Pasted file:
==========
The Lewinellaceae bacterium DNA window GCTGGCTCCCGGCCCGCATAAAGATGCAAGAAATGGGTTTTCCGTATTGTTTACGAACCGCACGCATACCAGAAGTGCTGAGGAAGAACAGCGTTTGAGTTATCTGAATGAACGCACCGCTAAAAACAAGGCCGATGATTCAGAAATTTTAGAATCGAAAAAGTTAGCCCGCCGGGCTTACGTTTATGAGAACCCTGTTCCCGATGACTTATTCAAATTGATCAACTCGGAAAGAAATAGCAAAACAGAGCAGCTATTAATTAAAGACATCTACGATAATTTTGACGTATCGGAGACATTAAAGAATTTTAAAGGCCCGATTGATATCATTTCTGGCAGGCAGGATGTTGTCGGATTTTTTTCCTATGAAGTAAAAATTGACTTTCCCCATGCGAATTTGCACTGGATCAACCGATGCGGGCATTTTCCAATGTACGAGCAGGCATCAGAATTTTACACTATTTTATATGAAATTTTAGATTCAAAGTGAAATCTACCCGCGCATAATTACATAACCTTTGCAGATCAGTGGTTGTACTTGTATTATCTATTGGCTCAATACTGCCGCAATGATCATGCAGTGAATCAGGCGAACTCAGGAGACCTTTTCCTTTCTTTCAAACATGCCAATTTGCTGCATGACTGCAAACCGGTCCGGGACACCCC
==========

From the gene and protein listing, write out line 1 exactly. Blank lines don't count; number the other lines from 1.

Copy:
The Lewinellaceae bacterium DNA window GCTGGCTCCCGGCCCGCATAAAGATGCAAGAAATGGGTTTTCCGTATTGTTTACGAACCGCACGCATACCAGAAGTGCTGAGGAAGAACAGCGTTTGAGTTATCTGAATGAACGCACCGCTAAAAACAAGGCCGATGATTCAGAAATTTTAGAATCGAAAAAGTTAGCCCGCCGGGCTTACGTTTATGAGAACCCTGTTCCCGATGACTTATTCAAATTGATCAACTCGGAAAGAAATAGCAAAACAGAGCAGCTATTAATTAAAGACATCTACGATAATTTTGACGTATCGGAGACATTAAAGAATTTTAAAGGCCCGATTGATATCATTTCTGGCAGGCAGGATGTTGTCGGATTTTTTTCCTATGAAGTAAAAATTGACTTTCCCCATGCGAATTTGCACTGGATCAACCGATGCGGGCATTTTCCAATGTACGAGCAGGCATCAGAATTTTACACTATTTTATATGAAATTTTAGATTCAAAGTGAAATCTACCCGCGCATAATTACATAACCTTTGCAGATCAGTGGTTGTACTTGTATTATCTATTGGCTCAATACTGCCGCAATGATCATGCAGTGAATCAGGCGAACTCAGGAGACCTTTTCCTTTCTTTCAAACATGCCAATTTGCTGCATGACTGCAAACCGGTCCGGGACACCCC